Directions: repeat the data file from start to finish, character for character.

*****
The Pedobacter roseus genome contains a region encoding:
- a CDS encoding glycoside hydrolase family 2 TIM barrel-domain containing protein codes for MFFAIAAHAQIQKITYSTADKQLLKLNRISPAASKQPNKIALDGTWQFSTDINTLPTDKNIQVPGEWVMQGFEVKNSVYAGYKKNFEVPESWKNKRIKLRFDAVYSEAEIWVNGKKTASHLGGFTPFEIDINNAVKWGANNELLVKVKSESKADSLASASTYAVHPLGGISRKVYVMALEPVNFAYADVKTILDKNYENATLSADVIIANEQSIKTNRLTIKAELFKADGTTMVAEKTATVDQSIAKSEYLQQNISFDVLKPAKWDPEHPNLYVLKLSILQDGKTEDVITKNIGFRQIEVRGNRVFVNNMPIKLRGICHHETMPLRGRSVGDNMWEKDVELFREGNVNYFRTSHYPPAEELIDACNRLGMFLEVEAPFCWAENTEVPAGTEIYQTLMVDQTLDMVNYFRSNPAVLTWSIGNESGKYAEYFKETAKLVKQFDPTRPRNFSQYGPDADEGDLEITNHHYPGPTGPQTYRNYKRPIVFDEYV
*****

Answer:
The Pedobacter roseus genome contains a region encoding:
- a CDS encoding glycoside hydrolase family 2 TIM barrel-domain containing protein codes for MFFAIAAHAQIQKITYSTADKQLLKLNRISPAASKQPNKIALDGTWQFSTDINTLPTDKNIQVPGEWVMQGFEVKNSVYAGYKKNFEVPESWKNKRIKLRFDAVYSEAEIWVNGKKTASHLGGFTPFEIDINNAVKWGANNELLVKVKSESKADSLASASTYAVHPLGGISRKVYVMALEPVNFAYADVKTILDKNYENATLSADVIIANEQSIKTNRLTIKAELFKADGTTMVAEKTATVDQSIAKSEYLQQNISFDVLKPAKWDPEHPNLYVLKLSILQDGKTEDVITKNIGFRQIEVRGNRVFVNNMPIKLRGICHHETMPLRGRSVGDNMWEKDVELFREGNVNYFRTSHYPPAEELIDACNRLGMFLEVEAPFCWAENTEVPAGTEIYQTLMVDQTLDMVNYFRSNPAVLTWSIGNESGKYAEYFKETAKLVKQFDPTRPRNFSQYGPDADEGDLEITNHHYPGPTGPQTYRNYKRPIVFDEYV